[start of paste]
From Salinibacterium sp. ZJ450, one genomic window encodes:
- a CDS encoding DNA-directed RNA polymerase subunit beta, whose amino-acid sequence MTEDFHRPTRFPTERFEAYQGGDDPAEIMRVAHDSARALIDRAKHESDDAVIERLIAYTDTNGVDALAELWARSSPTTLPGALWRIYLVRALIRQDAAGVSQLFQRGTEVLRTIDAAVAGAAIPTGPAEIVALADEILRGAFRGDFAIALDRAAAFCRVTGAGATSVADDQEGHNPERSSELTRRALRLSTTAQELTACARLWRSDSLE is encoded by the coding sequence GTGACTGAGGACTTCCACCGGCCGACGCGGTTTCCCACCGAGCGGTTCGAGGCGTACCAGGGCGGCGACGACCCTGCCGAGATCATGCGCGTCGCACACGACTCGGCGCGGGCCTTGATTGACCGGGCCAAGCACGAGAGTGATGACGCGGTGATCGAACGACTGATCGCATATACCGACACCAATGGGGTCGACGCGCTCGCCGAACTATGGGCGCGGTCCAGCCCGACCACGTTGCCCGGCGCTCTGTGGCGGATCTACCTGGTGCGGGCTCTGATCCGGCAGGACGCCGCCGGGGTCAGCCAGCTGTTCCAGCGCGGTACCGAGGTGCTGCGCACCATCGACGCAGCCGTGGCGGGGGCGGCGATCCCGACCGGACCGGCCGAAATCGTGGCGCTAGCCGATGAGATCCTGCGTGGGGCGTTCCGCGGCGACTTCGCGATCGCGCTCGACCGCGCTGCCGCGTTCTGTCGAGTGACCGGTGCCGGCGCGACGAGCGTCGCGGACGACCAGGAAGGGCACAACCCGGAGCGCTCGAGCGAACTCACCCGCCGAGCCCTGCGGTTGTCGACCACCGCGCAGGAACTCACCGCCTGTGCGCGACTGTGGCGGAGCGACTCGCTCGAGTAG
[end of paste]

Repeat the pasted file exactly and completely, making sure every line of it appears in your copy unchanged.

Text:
From Salinibacterium sp. ZJ450, one genomic window encodes:
- a CDS encoding DNA-directed RNA polymerase subunit beta, whose amino-acid sequence MTEDFHRPTRFPTERFEAYQGGDDPAEIMRVAHDSARALIDRAKHESDDAVIERLIAYTDTNGVDALAELWARSSPTTLPGALWRIYLVRALIRQDAAGVSQLFQRGTEVLRTIDAAVAGAAIPTGPAEIVALADEILRGAFRGDFAIALDRAAAFCRVTGAGATSVADDQEGHNPERSSELTRRALRLSTTAQELTACARLWRSDSLE is encoded by the coding sequence GTGACTGAGGACTTCCACCGGCCGACGCGGTTTCCCACCGAGCGGTTCGAGGCGTACCAGGGCGGCGACGACCCTGCCGAGATCATGCGCGTCGCACACGACTCGGCGCGGGCCTTGATTGACCGGGCCAAGCACGAGAGTGATGACGCGGTGATCGAACGACTGATCGCATATACCGACACCAATGGGGTCGACGCGCTCGCCGAACTATGGGCGCGGTCCAGCCCGACCACGTTGCCCGGCGCTCTGTGGCGGATCTACCTGGTGCGGGCTCTGATCCGGCAGGACGCCGCCGGGGTCAGCCAGCTGTTCCAGCGCGGTACCGAGGTGCTGCGCACCATCGACGCAGCCGTGGCGGGGGCGGCGATCCCGACCGGACCGGCCGAAATCGTGGCGCTAGCCGATGAGATCCTGCGTGGGGCGTTCCGCGGCGACTTCGCGATCGCGCTCGACCGCGCTGCCGCGTTCTGTCGAGTGACCGGTGCCGGCGCGACGAGCGTCGCGGACGACCAGGAAGGGCACAACCCGGAGCGCTCGAGCGAACTCACCCGCCGAGCCCTGCGGTTGTCGACCACCGCGCAGGAACTCACCGCCTGTGCGCGACTGTGGCGGAGCGACTCGCTCGAGTAG